... action a whole armoury of sarcasm and insult whetted and polished from its earlier prosaic exercise. Even the grotesque element in his humour is not wholly excluded from the Paradise Lost; it has full scope, for once, in the episodical description of the Paradise of Fools—that barren continent, beaten on by the storms of chaos, dark save for some faint glimmerings from the wall of heaven, the inhabitants a disordered and depraved multitude of philosophers, crusaders, monks, and friars, blown like leaves into the air by the winds that sweep those desert ...
— Milton • Sir Walter Alexander Raleigh

... were born on the same day in neighbouring houses, and they grew up together, and played together, and loved each other. And in due course they married and started a family, and maintained themselves by cultivating their dry, barren fields about the village. They were always known as devoted to each other, and they died as they had lived—together. The same death took them on the same day; so they were buried without the village and were forgotten; ...
— The Soul of a People • H. Fielding

... "prisoner" is brought before the Commissioner for Special Bail, who is no less a personage than the rosy-faced Clerk of the Court, just adjourned. And here we cannot forbear to say, that however despicable the object sought, however barren of right the plea, however adverse to common humanity the spirit of the action, there is always to be found some legal gentleman, true to the lower instincts of the profession, ready to lend himself to his client's ...
— Justice in the By-Ways - A Tale of Life • F. Colburn Adams

... which was still wet, but I was glad to be alive. That seems singular, doesn't it, when I had thrown myself time and again right into the jaws of death! I saw a barren shore, but found plenty to eat as I advanced into the interior. I went to the south and southeast for the first day, and soon saw the first ...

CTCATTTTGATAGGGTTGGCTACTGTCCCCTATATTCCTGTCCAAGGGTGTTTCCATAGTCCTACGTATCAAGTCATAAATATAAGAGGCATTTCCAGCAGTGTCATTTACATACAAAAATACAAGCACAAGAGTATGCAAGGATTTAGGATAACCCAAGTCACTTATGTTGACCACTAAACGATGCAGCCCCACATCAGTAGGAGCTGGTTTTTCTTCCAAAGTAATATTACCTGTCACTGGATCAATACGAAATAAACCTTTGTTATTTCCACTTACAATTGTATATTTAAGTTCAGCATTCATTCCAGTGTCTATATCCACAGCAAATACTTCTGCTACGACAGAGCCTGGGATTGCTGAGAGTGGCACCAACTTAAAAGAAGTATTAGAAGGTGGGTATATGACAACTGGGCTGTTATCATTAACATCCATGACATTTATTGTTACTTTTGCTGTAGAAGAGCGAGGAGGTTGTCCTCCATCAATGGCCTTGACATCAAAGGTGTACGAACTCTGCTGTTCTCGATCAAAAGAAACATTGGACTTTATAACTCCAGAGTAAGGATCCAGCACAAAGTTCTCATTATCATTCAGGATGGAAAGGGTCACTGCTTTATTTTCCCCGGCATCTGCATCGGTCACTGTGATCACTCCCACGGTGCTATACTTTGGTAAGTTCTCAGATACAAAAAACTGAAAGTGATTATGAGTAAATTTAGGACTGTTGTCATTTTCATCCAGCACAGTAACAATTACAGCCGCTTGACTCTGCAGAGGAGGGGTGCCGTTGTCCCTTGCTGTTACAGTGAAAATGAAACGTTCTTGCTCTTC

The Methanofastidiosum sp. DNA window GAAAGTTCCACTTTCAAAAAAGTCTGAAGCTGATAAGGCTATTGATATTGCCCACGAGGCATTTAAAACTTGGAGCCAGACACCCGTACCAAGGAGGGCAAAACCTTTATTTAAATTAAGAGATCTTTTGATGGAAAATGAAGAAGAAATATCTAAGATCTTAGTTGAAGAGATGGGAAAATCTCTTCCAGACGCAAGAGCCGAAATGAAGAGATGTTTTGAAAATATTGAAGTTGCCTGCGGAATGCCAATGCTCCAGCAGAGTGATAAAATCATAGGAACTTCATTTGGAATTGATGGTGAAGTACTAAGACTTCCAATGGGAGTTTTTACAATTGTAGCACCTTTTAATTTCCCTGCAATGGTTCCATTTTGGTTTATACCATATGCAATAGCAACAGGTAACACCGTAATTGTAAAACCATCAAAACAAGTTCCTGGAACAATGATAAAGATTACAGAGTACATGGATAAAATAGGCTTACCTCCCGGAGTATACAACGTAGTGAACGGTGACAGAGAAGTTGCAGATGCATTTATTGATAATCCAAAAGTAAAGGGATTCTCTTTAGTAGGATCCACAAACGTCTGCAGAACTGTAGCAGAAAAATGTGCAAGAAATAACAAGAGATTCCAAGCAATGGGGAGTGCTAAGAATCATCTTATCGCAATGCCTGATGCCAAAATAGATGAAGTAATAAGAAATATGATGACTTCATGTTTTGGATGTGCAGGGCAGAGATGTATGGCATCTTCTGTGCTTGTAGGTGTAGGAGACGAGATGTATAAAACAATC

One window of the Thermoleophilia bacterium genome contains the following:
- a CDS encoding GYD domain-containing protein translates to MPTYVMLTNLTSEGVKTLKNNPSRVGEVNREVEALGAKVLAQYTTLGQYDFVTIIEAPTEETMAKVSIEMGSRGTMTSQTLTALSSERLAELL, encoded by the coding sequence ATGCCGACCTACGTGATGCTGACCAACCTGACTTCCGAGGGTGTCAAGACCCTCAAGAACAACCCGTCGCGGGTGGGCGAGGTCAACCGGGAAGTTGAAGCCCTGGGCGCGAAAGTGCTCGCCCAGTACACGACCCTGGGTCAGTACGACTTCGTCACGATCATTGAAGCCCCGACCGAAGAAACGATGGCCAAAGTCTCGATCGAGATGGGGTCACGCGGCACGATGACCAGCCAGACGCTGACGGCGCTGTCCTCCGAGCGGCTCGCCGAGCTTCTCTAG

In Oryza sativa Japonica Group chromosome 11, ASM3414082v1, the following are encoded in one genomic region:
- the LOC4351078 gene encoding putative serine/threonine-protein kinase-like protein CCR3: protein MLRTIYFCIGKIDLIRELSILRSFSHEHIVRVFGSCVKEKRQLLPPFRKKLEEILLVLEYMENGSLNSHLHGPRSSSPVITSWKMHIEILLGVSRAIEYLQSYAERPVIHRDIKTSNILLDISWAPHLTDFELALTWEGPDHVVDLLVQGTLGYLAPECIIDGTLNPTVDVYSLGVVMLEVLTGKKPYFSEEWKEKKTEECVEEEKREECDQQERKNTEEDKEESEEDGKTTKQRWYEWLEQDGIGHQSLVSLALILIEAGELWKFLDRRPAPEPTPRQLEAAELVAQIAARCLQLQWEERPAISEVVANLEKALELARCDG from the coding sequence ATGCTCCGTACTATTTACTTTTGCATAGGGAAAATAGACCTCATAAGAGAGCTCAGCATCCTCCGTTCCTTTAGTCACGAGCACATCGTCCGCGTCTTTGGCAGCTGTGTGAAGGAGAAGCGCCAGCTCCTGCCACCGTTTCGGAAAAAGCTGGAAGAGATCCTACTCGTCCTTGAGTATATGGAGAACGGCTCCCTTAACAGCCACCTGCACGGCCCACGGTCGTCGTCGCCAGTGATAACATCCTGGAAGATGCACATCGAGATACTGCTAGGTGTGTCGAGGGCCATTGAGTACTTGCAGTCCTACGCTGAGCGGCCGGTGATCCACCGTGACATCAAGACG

— The Wonder Island Boys: The Tribesmen • Roger Finlay

... a lone barren isle, where the wild roaring billows Assail the stern rock, and the loud tempests rave, The hero lies still, while the dew-drooping willows, Like fond weeping mourners, lean over the grave. The lightnings may flash, and the loud thunders rattle: ...
— The World's Best Poetry, Volume 8 • Various

... generally rated high, continued to pay at that level long after depreciation set in. On the other hand, large tracts in the manufacturing districts, rapidly increasing in value, paid far less than their due share. In some cases where a barren moor has become a hive of industry, the parish now raises its quota by a rate of .001 in the pound. In a few cases, where the fall in value has been severe, the rate is very heavy, in spite of remedial legislation. Pitt could not have foreseen differences ...
— William Pitt and the Great War • John Holland Rose

... of an enduring alliance—an alliance between Capitalism, with its great material influence, but barren of any one single exalted idea or principle on the one hand, and Jingoism, sterile, empty, soulless, but with a rich stock-in-trade of bombastic ideas and principles, prompted by the most selfish ...
— A Century of Wrong • F. W. Reitz

... instruction in housekeeping would be gratefully received, and a sewing class, where cutting and making plain clothing were taught, would be eagerly accepted. A mothers' meeting once a week would be more helpful to those barren minds than words can express. The work is right there, all ready and waiting for some loving, self-denying Christian woman to take up. Who in the far-off Northland will say, "Lord, here am I, send me," and who will reach deep in their pockets and say, ...
— The American Missionary, Vol. 43, No. 9, September, 1889 • Various

... Cokewald an oldish knight, Thomas de Saleby, whose wife Agnes was barren. William, his brother, also a knight, but of Hardredeshill, was the heir to the estate. Dame Agnes detested William and schemed to disappoint him. She gave out that she was with child. William disbelieved, ...
— Hugh, Bishop of Lincoln - A Short Story of One of the Makers of Mediaeval England • Charles L. Marson